# An example of BLACS with C++

8 July 2011 24 Comments

I’m shocked by the lack of examples or guides on the web regarding BLACS, PBLAS and ScaLAPACK. Therefore, I decided to post here some examples. Many people (and I among them) use the C or C++ language instead of Fortran and therefore need a way for accessing the Fortran routines from there — not so difficult: the function arguments are always pointers, the function names are usually in lower case and with a trialing underscore — or have a more comfortable C interface.

In this example I will load a matrix from a file into the root process, scatter it among the processes according to the block-cyclic pattern, print the local matrices, then gather the local matrices onto the root process and control that the original matrix and the gathered matrix are the same. I will use for that MPI, BLACS with its C interface and some helping routine from ScaLAPACK (just numroc).

Before I begin with the example, two remarks:

- The example is useful for explanatory purposes, but is in facts not so useful in the real-life work: most often we use distributed memory programming because the data would not fit into a single computer memory. For instance, if we want to make a computation that involves a 500,000-by-500,000 matrix of doubles, this would sum up to 250,000,000,000 doubles, which results in 2,000,000,000,000 bytes = 2 TB. There is no single computer with such a memory (as far as I know…). Therefore it makes no sense to load the whole matrix into the root process. But we will most probably test tiny matrices, so forget this for now.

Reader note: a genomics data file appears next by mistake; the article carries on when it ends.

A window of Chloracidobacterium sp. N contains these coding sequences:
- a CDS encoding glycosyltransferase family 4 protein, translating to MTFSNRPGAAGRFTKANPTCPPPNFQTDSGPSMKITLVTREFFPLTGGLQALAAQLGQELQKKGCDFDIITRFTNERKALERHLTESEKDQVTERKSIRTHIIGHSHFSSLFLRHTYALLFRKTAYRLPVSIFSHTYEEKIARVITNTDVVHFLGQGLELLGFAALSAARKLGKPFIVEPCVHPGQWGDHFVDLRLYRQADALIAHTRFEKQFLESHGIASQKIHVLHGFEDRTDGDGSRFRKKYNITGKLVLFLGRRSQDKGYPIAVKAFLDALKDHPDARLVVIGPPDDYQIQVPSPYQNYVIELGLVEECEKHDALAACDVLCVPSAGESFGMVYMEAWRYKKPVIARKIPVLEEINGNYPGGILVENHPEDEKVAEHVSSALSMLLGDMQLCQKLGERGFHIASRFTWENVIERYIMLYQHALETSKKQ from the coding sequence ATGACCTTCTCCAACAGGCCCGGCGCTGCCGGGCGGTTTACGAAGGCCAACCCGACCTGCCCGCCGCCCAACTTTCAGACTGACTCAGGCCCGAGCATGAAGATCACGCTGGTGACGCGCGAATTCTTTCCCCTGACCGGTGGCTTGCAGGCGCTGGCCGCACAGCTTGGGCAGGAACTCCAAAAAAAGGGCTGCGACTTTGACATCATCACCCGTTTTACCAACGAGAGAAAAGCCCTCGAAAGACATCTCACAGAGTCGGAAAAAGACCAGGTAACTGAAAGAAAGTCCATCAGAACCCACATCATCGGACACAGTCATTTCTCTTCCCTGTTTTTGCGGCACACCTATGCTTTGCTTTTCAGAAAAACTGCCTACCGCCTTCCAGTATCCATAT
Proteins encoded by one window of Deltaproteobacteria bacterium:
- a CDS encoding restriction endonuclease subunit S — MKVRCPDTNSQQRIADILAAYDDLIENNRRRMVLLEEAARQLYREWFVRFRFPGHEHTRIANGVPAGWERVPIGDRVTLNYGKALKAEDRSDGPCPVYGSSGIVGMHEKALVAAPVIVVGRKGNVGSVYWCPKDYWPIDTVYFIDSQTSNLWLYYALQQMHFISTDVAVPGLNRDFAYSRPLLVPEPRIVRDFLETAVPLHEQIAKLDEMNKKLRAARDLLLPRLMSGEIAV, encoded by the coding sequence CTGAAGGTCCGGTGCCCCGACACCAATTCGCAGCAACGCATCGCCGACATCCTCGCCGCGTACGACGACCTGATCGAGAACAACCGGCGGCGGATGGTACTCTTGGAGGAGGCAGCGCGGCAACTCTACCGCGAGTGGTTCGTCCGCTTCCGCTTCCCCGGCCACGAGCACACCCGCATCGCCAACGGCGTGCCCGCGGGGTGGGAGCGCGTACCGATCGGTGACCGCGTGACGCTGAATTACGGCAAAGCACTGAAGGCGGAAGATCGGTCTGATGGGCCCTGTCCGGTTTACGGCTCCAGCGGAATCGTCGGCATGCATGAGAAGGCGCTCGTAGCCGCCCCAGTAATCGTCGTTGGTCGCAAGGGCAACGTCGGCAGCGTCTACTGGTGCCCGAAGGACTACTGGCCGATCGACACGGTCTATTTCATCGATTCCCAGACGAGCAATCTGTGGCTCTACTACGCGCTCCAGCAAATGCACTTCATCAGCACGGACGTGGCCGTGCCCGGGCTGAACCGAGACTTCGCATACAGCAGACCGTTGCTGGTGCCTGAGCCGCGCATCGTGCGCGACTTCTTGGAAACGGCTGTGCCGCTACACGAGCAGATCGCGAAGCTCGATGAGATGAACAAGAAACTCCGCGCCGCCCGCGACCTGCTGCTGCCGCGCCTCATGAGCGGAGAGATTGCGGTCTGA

- If you landed here and decide to continue reading,
**PLEASE**, let a message in the comments. Critics, suggestions, comments are very welcome.

You can find the official documentation of BLACS on netlib:

It is not always very clear, but once you made yourself familiar with BLACS, it is a good quick reference.

You will find more examples in the Parallel Computiung category on this blog. Stay tuned, if you are interested!

### Some theory

But just a little bit.

When you program with BLACS, PBLAS and ScaLAPACK, you must think of your **processes as placed in a grid**. You can use both row-major or column-major ordering — usually we use row-major one, which makes the thinks a bit difficult then, as the matrices are stored according to the column-major storage, but… –. I won’t explain more about the block-cyclic distribution here. Please, if you are not familiar with this type of distribution, before going ahead have a look to the lecture 6 slides here. If you are not familiar with MPI, have a look to the lecture 4 and 5 as well. But remember that **you don’t need specifically MPI in order to use the numerical libraries: the BLACS library is there just to provide a message-library-intedependent interface**. In facts we will use MPI only for initialization.